Pretty Persuasion Review
Dirty jokes are seen by some as the lowest, easiest form of comedy but in fact the opposite is true: the filthier the humour, the trickier it is to get right. When dirty jokes work, as they do in Clerks and South Park, they can make you laugh so hard, it hurts. When they don't work, as they don't in The Sweetest Thing and Tomcats, they can make you cover your eyes and sink down into your seat in embarrassment.
Watching Pretty Persuasion, in which a 15-year-old girl recalls having anal sex and makes jokes about her stepmother fucking a dog, I cringed. Am I getting prudish in my old age? No, the script simply doesn't find humour in this material and the young actress playing the part doesn't have the comic talent to redeem it. There's nothing inherently funny about a 15-year-old girl being sodomised, it's uncomfortable listening to a child of that age talk about such things and the glaring absence of laughter just makes it even more awkward.
Pretty Persuasion wants to be a hip satire on high school, on celebrities and the media and on modern American life in general. More specifically, I think it wants to be Heathers, Michael Lehmann's brilliant 1989 high school comedy. Heathers is also frequently outrageous ("Fuck me gently with a chainsaw!", one girl exclaims) but it's smart, it's hilarious and, as a satire, it's bang on target. Pretty Persuasion is blunt, laboured and nowhere near as clever or funny as it thinks it is. Satire is supposed to have a point and there's no obvious point here unless it's that the American legal system and the media are open to manipulation. Or maybe that teenage girls can be bitches.
They don't get much bitchier than Kimberly Joyce (Evan Rachel Wood), the beautiful, privileged daughter of a slobbish businessman (James Woods). Kimberly attends the most exclusive private school in Beverly Hills, where she hangs out with her best friend Brittany (Elisabeth Harnois), a fellow aspiring actress, and occasionally makes time to see her dumb football-player boyfriend Barry (Mike Erwin). She allows shy, muslim student Randa (Adi Schnall) to tag along to demonstrate her liberalism but she makes sure the newcomer knows her place.
Kimberly's ambition is to be an actress. Unfortunately, she's not faring too well in auditions so she hatches a drastic plan to put her face on the map. It involves Mr Anderson (Ron Livingston), the school drama teacher. He's already notorious for leching over the pretty, female students so no one will doubt Kimberly when she accuses him of molesting her. To make her case extra convincing, she ropes in Brittany and Randa as co-accusers (both have reasons to hate Mr Anderson) and to grease the legal and media machines, she bats her eyes at a lawyer's son (Josh Zuckerman) and at a lesbian TV reporter (Jane Krakowski).
In case you're wondering who the good guys are, there aren't any. There are no likeable characters at all in Pretty Persuasion. The movie's view of humanity is so jaundiced that it's difficult to get involved with the story. Why should we care what happens to these people when the movie itself hates them?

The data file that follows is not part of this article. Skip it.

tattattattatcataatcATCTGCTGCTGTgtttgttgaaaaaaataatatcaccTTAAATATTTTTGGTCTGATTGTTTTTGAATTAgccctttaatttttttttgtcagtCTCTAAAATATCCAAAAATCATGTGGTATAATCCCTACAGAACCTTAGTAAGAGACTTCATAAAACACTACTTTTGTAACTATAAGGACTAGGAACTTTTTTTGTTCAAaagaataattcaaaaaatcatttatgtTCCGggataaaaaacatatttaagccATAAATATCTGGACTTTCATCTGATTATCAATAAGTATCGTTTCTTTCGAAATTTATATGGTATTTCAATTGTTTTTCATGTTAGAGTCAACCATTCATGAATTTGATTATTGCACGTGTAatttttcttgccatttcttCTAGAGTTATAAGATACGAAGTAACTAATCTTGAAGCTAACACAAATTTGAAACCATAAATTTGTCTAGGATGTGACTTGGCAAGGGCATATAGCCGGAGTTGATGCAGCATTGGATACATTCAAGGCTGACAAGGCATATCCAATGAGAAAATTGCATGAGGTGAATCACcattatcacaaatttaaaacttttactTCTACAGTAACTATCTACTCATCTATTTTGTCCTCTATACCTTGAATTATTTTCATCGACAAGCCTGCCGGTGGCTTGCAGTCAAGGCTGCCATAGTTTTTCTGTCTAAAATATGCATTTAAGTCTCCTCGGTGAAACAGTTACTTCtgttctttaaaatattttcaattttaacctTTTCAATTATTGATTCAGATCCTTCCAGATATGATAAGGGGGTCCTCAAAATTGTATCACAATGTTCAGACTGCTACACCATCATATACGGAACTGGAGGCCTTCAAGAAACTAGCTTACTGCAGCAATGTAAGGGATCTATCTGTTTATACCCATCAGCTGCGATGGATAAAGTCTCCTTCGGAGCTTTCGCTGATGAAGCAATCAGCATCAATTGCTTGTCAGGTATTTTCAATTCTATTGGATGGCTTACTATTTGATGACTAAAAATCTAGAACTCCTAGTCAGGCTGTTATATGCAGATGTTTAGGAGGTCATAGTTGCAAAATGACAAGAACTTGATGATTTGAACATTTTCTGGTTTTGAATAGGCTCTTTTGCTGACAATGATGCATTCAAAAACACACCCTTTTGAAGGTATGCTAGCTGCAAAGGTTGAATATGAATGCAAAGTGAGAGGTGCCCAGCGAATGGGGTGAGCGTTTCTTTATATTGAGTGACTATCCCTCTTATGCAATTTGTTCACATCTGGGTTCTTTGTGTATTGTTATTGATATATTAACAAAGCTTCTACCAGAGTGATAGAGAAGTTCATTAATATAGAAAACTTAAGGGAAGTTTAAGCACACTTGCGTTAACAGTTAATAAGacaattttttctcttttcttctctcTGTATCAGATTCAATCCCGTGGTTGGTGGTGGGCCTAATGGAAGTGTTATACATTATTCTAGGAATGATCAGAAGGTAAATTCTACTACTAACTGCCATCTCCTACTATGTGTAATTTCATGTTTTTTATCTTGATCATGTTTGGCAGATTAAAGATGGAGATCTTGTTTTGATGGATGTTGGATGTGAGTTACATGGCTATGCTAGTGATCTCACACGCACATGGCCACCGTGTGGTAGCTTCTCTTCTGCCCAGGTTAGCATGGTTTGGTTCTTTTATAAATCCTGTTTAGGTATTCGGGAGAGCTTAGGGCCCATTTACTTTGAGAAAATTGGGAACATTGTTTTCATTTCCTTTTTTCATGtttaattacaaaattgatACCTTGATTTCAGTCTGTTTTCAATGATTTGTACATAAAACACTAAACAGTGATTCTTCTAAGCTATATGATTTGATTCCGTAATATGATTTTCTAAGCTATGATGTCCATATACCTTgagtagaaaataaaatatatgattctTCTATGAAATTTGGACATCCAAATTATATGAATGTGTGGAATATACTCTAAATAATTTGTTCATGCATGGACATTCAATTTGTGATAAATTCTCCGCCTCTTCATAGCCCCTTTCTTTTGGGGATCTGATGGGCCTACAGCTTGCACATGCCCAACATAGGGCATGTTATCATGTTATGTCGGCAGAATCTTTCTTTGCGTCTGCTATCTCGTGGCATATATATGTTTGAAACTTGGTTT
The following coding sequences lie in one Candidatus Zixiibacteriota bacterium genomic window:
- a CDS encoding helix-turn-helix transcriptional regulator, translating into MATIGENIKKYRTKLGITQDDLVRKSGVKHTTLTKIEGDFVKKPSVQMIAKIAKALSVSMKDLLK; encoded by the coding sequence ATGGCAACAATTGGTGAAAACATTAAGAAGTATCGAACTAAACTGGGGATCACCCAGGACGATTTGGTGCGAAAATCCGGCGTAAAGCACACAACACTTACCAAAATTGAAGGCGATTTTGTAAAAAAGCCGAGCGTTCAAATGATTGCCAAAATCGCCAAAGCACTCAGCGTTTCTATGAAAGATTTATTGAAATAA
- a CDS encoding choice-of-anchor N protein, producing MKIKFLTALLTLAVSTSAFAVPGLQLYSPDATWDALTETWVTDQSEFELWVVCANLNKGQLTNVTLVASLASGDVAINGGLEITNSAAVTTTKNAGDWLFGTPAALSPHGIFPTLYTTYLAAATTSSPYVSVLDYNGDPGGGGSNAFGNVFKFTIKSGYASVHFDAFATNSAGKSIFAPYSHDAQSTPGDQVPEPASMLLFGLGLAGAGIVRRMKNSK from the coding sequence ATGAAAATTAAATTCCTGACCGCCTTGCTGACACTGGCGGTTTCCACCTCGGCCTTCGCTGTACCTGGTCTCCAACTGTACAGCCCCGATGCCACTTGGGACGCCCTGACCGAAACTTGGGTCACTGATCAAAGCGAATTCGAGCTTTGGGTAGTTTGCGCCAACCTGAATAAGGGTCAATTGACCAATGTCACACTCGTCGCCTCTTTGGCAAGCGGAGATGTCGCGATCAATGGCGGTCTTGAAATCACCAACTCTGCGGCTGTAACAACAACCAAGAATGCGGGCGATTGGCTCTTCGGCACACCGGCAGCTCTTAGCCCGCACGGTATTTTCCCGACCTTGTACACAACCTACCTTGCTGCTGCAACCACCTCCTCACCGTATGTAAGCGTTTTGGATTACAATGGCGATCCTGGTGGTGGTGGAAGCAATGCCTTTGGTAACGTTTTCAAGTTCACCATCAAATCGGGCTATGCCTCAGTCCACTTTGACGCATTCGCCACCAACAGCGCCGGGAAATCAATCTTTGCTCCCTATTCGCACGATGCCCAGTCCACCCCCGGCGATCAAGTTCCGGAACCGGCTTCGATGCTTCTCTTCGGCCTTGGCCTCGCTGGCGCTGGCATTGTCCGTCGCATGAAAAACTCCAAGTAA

The film's also very smart-alecky, very sure of its own cleverness. That's all very well when the material is good like Heathers or The Rules Of Attraction, but it's alienating and annoying when it isn't. Writer Skander Halim and director Marcos Siega don't have anything clever to say about high school, about the celebrity culture or about American values. They're obvious targets for film-makers who think it's enough just to be foul-mouthed and fashionably jaded.
It's worth noting that this is the fourth American independent film I've seen in a month which portrays underage girls as either sexual predators or at least willing to sleep with adults. There's also The King, in which a man seduces his young half-sister and Hard Candy, about a vengeful 14-year-old who stalks a paedophile. I wasn't keen on either of those films but I did admire Down In The Valley, which also features Evan Rachel Wood.
In that film, she plays an unhappy teen who gets involved with a charming but disturbed older man played by Edward Norton. It's an effective melodrama and the only one of the four movies in which the jailbait character is credibly portrayed. She acts her age, you can see why she's drawn to a seemingly gentle older guy and the film provides her with realistic limits - when Norton asks her to run away with him, she panics and demurs. The other girls are screenplay creations - a docile accomplice to murder (The King), a psychopathic avenger (Hard Candy) and a clever, manipulative bitch (Pretty Persuasion).
Wood is quite superb in Down In The Valley, as she was Thirteen, but she's less impressive here - although she's convincingly evil, she has no particular gift for comedy. Not that Pretty Persuasion provides her with a comic goldmine but there are laughs to be found in it and she can't find them. James Woods can and he steals the film as effortlessly as he stole The Specialist. Pretty Persuasion is almost worth seeing for his anti-semitic rant and his phone sex scene. Ron Livingston (from the superior satire Office Space) is another bright spot. He has some funny scenes, as do Selma Blair as his wife and Danny Comden as a fellow teacher who fancies himself as a trial lawyer. There are good things in this movie, just not nearly enough to save it.